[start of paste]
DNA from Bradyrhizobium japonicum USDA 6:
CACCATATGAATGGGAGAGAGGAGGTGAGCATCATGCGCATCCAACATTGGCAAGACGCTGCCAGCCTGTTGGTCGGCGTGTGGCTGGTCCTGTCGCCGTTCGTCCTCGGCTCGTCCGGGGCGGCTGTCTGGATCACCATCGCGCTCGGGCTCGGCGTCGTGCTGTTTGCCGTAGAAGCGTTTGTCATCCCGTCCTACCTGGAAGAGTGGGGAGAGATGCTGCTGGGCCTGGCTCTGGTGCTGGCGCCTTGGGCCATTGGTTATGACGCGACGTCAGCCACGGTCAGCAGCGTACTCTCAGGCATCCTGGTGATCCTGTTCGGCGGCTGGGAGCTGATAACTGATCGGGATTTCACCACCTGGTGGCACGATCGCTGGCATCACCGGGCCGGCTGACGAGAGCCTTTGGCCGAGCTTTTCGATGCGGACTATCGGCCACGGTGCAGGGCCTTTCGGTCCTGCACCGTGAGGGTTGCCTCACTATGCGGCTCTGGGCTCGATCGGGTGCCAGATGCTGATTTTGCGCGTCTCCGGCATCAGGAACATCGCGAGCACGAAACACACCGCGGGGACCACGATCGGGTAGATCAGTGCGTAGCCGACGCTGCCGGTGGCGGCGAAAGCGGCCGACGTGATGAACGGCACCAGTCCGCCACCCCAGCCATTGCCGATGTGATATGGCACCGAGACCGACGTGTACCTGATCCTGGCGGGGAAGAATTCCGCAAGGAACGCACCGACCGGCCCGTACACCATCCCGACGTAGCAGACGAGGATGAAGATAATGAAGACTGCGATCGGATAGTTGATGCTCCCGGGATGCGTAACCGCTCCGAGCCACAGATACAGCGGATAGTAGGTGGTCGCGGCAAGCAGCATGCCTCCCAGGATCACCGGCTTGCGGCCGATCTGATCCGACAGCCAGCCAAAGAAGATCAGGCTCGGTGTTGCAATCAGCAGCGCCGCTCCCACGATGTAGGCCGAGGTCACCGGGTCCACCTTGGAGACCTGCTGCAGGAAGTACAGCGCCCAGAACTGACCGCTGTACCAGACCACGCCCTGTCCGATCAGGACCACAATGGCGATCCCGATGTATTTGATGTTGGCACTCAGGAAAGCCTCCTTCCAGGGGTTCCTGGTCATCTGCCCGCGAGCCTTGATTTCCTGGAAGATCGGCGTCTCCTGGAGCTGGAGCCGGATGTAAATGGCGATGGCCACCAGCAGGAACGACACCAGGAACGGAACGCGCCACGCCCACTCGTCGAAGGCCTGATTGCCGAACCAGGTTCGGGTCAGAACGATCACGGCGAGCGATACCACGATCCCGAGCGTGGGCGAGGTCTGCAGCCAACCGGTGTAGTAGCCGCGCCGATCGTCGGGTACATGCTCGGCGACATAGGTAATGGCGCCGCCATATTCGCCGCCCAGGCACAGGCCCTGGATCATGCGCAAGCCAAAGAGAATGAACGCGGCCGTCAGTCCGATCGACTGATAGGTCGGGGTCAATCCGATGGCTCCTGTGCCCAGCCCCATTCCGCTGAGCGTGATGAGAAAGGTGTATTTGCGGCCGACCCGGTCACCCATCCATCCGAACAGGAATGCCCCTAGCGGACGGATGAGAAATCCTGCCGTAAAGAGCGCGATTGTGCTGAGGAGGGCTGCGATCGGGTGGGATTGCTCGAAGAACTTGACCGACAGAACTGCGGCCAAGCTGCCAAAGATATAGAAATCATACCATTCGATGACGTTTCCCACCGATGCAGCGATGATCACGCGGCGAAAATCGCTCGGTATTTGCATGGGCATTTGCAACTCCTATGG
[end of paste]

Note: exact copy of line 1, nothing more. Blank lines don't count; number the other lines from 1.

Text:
DNA from Bradyrhizobium japonicum USDA 6: